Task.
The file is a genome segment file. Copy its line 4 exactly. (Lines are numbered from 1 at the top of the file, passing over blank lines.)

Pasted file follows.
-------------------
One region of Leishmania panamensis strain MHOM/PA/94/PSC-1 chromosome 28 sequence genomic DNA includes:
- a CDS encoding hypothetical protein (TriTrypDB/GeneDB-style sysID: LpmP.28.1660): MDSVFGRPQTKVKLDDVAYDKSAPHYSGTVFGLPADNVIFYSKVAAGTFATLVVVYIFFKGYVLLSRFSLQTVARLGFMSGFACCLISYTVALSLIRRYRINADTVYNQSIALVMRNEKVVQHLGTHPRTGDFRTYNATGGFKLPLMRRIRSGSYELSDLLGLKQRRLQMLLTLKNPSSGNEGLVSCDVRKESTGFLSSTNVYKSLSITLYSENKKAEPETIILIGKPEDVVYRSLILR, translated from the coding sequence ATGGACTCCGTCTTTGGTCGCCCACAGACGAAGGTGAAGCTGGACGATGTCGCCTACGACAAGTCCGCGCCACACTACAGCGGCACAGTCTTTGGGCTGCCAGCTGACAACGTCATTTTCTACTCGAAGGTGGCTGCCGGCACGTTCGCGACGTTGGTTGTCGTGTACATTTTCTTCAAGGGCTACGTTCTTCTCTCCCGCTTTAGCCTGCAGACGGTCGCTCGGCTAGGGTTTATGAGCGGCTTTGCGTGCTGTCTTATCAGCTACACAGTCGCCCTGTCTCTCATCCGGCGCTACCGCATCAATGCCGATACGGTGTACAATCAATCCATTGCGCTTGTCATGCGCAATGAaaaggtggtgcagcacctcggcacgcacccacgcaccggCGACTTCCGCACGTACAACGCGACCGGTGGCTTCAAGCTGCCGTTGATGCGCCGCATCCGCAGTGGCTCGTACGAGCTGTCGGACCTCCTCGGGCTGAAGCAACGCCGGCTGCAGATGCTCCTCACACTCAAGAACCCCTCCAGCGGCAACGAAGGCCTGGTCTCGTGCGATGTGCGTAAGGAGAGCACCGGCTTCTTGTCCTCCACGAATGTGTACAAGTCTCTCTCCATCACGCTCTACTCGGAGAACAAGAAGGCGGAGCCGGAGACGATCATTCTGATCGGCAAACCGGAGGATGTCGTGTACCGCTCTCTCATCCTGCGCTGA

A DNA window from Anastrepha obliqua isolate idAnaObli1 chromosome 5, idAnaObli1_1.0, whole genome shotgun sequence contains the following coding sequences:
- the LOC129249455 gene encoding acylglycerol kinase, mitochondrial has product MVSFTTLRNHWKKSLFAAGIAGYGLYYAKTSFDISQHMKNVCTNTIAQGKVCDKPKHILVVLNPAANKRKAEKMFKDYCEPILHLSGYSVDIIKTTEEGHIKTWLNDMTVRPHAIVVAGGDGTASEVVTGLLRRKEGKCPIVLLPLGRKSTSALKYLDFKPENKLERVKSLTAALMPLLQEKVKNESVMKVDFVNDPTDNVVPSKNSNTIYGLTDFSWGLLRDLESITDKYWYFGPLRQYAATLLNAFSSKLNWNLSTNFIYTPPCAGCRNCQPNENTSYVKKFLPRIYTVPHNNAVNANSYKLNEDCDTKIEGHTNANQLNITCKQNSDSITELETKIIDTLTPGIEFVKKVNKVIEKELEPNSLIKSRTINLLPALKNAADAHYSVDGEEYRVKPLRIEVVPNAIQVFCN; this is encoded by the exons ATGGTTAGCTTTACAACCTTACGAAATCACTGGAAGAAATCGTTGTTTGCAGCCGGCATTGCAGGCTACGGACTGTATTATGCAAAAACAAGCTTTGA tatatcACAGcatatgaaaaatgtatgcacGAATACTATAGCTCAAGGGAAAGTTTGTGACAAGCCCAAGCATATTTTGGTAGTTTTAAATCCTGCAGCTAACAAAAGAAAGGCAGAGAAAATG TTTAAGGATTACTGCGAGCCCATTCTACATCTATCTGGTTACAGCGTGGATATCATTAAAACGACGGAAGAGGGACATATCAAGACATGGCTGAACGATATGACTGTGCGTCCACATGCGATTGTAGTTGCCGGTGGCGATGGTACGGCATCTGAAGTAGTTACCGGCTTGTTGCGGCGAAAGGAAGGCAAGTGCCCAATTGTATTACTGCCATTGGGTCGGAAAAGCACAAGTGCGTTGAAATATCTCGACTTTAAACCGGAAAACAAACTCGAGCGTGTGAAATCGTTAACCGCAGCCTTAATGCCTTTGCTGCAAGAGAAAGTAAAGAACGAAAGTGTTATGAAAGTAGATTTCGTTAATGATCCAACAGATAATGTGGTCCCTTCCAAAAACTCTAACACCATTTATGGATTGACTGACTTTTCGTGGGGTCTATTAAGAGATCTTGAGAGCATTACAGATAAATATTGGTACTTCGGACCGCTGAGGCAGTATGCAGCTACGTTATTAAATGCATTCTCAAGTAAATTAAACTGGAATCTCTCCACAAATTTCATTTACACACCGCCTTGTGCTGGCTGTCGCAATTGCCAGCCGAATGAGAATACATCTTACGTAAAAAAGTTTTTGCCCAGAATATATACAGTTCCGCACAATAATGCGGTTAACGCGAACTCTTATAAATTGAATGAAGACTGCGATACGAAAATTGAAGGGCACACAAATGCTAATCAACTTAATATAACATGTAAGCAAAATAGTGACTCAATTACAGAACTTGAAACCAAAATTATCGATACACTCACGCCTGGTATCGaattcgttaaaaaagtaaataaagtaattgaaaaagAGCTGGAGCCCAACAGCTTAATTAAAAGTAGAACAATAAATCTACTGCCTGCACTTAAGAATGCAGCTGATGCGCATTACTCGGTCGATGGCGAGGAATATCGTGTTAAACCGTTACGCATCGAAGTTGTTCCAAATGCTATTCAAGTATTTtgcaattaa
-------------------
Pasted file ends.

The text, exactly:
- the LOC129249455 gene encoding acylglycerol kinase, mitochondrial has product MVSFTTLRNHWKKSLFAAGIAGYGLYYAKTSFDISQHMKNVCTNTIAQGKVCDKPKHILVVLNPAANKRKAEKMFKDYCEPILHLSGYSVDIIKTTEEGHIKTWLNDMTVRPHAIVVAGGDGTASEVVTGLLRRKEGKCPIVLLPLGRKSTSALKYLDFKPENKLERVKSLTAALMPLLQEKVKNESVMKVDFVNDPTDNVVPSKNSNTIYGLTDFSWGLLRDLESITDKYWYFGPLRQYAATLLNAFSSKLNWNLSTNFIYTPPCAGCRNCQPNENTSYVKKFLPRIYTVPHNNAVNANSYKLNEDCDTKIEGHTNANQLNITCKQNSDSITELETKIIDTLTPGIEFVKKVNKVIEKELEPNSLIKSRTINLLPALKNAADAHYSVDGEEYRVKPLRIEVVPNAIQVFCN; this is encoded by the exons ATGGTTAGCTTTACAACCTTACGAAATCACTGGAAGAAATCGTTGTTTGCAGCCGGCATTGCAGGCTACGGACTGTATTATGCAAAAACAAGCTTTGA tatatcACAGcatatgaaaaatgtatgcacGAATACTATAGCTCAAGGGAAAGTTTGTGACAAGCCCAAGCATATTTTGGTAGTTTTAAATCCTGCAGCTAACAAAAGAAAGGCAGAGAAAATG TTTAAGGATTACTGCGAGCCCATTCTACATCTATCTGGTTACAGCGTGGATATCATTAAAACGACGGAAGAGGGACATATCAAGACATGGCTGAACGATATGACTGTGCGTCCACATGCGATTGTAGTTGCCGGTGGCGATGGTACGGCATCTGAAGTAGTTACCGGCTTGTTGCGGCGAAAGGAAGGCAAGTGCCCAATTGTATTACTGCCATTGGGTCGGAAAAGCACAAGTGCGTTGAAATATCTCGACTTTAAACCGGAAAACAAACTCGAGCGTGTGAAATCGTTAACCGCAGCCTTAATGCCTTTGCTGCAAGAGAAAGTAAAGAACGAAAGTGTTATGAAAGTAGATTTCGTTAATGATCCAACAGATAATGTGGTCCCTTCCAAAAACTCTAACACCATTTATGGATTGACTGACTTTTCGTGGGGTCTATTAAGAGATCTTGAGAGCATTACAGATAAATATTGGTACTTCGGACCGCTGAGGCAGTATGCAGCTACGTTATTAAATGCATTCTCAAGTAAATTAAACTGGAATCTCTCCACAAATTTCATTTACACACCGCCTTGTGCTGGCTGTCGCAATTGCCAGCCGAATGAGAATACATCTTACGTAAAAAAGTTTTTGCCCAGAATATATACAGTTCCGCACAATAATGCGGTTAACGCGAACTCTTATAAATTGAATGAAGACTGCGATACGAAAATTGAAGGGCACACAAATGCTAATCAACTTAATATAACATGTAAGCAAAATAGTGACTCAATTACAGAACTTGAAACCAAAATTATCGATACACTCACGCCTGGTATCGaattcgttaaaaaagtaaataaagtaattgaaaaagAGCTGGAGCCCAACAGCTTAATTAAAAGTAGAACAATAAATCTACTGCCTGCACTTAAGAATGCAGCTGATGCGCATTACTCGGTCGATGGCGAGGAATATCGTGTTAAACCGTTACGCATCGAAGTTGTTCCAAATGCTATTCAAGTATTTtgcaattaa